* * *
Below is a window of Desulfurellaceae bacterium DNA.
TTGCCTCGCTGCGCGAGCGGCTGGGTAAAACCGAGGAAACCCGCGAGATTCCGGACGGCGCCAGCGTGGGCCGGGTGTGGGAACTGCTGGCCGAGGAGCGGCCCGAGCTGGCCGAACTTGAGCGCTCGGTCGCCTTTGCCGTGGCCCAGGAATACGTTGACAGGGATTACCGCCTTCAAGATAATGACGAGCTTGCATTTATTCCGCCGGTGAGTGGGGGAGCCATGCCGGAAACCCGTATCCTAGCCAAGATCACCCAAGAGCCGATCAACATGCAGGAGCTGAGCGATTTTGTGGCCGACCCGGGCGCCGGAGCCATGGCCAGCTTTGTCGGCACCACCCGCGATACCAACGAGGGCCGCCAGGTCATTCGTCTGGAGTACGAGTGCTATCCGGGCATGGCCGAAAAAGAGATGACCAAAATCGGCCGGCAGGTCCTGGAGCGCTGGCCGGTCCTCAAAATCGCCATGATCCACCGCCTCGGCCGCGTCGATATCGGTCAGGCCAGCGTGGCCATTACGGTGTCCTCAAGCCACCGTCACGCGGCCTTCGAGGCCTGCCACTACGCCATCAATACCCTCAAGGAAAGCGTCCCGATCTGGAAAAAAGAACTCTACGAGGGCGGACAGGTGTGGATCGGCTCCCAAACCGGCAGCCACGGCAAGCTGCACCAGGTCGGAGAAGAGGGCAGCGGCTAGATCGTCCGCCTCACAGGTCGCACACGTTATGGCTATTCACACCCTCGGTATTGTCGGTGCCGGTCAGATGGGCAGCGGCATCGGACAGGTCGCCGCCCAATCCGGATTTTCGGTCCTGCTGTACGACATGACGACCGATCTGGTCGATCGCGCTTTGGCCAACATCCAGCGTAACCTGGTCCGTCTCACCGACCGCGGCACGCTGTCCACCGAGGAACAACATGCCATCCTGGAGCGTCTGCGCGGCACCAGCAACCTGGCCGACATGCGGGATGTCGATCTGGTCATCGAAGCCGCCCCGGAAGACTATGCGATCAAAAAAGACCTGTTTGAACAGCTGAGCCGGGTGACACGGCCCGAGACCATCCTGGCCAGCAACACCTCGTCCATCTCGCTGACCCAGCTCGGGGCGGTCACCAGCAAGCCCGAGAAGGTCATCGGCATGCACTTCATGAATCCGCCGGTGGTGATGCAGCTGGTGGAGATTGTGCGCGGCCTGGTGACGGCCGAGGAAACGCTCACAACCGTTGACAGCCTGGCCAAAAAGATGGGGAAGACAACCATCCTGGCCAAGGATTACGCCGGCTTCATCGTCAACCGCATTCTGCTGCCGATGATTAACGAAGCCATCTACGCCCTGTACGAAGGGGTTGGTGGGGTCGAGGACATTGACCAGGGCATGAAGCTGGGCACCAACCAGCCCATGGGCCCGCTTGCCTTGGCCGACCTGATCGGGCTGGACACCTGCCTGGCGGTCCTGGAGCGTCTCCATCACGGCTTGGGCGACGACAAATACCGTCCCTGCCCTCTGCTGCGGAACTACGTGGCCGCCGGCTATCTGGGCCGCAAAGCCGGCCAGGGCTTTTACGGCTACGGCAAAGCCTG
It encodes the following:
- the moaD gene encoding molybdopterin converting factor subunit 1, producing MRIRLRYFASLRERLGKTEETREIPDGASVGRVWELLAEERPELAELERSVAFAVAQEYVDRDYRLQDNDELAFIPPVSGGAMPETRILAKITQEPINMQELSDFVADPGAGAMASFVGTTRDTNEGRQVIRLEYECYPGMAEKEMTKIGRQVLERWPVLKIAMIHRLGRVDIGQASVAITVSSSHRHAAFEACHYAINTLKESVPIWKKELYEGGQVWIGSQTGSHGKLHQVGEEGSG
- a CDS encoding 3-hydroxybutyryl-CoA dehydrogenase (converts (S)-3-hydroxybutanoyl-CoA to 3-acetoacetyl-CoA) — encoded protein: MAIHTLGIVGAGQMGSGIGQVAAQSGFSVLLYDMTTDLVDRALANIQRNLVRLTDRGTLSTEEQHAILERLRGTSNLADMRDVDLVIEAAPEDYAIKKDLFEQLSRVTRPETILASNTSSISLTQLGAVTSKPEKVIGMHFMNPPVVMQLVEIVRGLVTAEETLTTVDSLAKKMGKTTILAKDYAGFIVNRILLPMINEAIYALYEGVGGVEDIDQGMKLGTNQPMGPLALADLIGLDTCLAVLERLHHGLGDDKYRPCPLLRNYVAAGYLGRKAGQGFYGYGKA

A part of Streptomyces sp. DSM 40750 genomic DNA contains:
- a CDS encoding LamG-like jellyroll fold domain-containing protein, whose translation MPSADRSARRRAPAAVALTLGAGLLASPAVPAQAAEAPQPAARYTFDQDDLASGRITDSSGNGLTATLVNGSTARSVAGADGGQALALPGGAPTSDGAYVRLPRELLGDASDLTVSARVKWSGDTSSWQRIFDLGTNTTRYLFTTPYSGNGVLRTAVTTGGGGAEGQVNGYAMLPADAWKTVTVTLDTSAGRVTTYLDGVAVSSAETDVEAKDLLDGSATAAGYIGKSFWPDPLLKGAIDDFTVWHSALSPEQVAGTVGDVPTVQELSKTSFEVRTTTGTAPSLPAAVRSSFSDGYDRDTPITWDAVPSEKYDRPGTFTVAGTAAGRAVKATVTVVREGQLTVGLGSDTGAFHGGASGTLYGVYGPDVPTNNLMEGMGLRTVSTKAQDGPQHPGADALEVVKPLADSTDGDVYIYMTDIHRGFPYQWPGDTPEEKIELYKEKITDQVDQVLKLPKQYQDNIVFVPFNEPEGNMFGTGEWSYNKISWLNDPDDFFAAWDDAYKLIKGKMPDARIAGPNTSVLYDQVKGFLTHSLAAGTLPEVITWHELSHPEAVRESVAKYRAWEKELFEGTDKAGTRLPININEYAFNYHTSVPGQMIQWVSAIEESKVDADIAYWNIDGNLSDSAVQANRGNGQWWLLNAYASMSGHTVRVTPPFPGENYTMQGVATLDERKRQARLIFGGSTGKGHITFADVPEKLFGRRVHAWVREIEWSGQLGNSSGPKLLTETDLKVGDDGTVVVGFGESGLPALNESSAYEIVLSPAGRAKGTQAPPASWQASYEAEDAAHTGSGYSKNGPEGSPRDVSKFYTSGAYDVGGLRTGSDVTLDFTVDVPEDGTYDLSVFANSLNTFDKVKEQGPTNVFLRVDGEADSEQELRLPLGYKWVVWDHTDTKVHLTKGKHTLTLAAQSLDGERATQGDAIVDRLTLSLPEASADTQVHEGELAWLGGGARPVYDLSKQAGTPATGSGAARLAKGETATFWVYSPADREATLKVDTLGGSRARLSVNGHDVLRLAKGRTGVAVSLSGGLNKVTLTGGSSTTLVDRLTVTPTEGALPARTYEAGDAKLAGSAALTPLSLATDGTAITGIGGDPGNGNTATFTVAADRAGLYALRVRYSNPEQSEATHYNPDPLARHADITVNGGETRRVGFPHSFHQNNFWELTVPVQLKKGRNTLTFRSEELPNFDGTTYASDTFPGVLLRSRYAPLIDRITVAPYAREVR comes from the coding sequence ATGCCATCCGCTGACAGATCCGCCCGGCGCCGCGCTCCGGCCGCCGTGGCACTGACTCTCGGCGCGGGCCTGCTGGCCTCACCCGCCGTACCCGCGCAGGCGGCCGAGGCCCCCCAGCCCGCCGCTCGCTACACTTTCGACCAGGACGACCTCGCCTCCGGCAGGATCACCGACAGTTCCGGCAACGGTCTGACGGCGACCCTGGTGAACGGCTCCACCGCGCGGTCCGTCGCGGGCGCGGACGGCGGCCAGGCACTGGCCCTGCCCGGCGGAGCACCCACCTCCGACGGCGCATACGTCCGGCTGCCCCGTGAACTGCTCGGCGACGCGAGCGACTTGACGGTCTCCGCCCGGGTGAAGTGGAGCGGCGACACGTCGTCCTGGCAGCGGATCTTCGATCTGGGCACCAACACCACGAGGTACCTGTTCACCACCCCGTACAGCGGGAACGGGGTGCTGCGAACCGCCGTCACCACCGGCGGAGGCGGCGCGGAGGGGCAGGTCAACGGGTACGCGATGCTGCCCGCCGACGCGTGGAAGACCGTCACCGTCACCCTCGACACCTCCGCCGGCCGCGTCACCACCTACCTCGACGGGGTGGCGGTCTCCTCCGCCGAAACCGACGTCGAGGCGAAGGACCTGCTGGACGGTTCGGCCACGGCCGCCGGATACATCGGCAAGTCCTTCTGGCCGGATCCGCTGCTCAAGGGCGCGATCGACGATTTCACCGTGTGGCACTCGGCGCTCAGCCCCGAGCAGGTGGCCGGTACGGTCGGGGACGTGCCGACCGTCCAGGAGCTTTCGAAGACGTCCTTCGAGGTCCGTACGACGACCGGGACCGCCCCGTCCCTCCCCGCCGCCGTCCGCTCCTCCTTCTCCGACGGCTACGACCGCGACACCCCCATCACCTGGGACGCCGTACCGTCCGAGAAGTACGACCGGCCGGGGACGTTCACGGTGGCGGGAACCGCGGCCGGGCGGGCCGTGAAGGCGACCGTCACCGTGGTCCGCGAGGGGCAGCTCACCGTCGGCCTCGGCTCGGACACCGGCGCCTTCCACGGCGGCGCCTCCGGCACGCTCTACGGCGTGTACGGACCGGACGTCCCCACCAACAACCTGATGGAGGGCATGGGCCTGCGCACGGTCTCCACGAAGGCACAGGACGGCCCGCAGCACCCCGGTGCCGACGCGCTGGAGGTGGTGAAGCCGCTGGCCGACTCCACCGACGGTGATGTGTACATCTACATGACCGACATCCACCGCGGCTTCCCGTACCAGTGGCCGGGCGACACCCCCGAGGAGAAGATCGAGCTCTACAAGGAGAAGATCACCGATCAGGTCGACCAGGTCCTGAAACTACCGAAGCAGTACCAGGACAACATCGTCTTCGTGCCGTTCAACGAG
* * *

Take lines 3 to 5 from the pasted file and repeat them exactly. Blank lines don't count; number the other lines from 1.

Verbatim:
It encodes the following:
- the moaD gene encoding molybdopterin converting factor subunit 1, producing MRIRLRYFASLRERLGKTEETREIPDGASVGRVWELLAEERPELAELERSVAFAVAQEYVDRDYRLQDNDELAFIPPVSGGAMPETRILAKITQEPINMQELSDFVADPGAGAMASFVGTTRDTNEGRQVIRLEYECYPGMAEKEMTKIGRQVLERWPVLKIAMIHRLGRVDIGQASVAITVSSSHRHAAFEACHYAINTLKESVPIWKKELYEGGQVWIGSQTGSHGKLHQVGEEGSG
- a CDS encoding 3-hydroxybutyryl-CoA dehydrogenase (converts (S)-3-hydroxybutanoyl-CoA to 3-acetoacetyl-CoA) — encoded protein: MAIHTLGIVGAGQMGSGIGQVAAQSGFSVLLYDMTTDLVDRALANIQRNLVRLTDRGTLSTEEQHAILERLRGTSNLADMRDVDLVIEAAPEDYAIKKDLFEQLSRVTRPETILASNTSSISLTQLGAVTSKPEKVIGMHFMNPPVVMQLVEIVRGLVTAEETLTTVDSLAKKMGKTTILAKDYAGFIVNRILLPMINEAIYALYEGVGGVEDIDQGMKLGTNQPMGPLALADLIGLDTCLAVLERLHHGLGDDKYRPCPLLRNYVAAGYLGRKAGQGFYGYGKA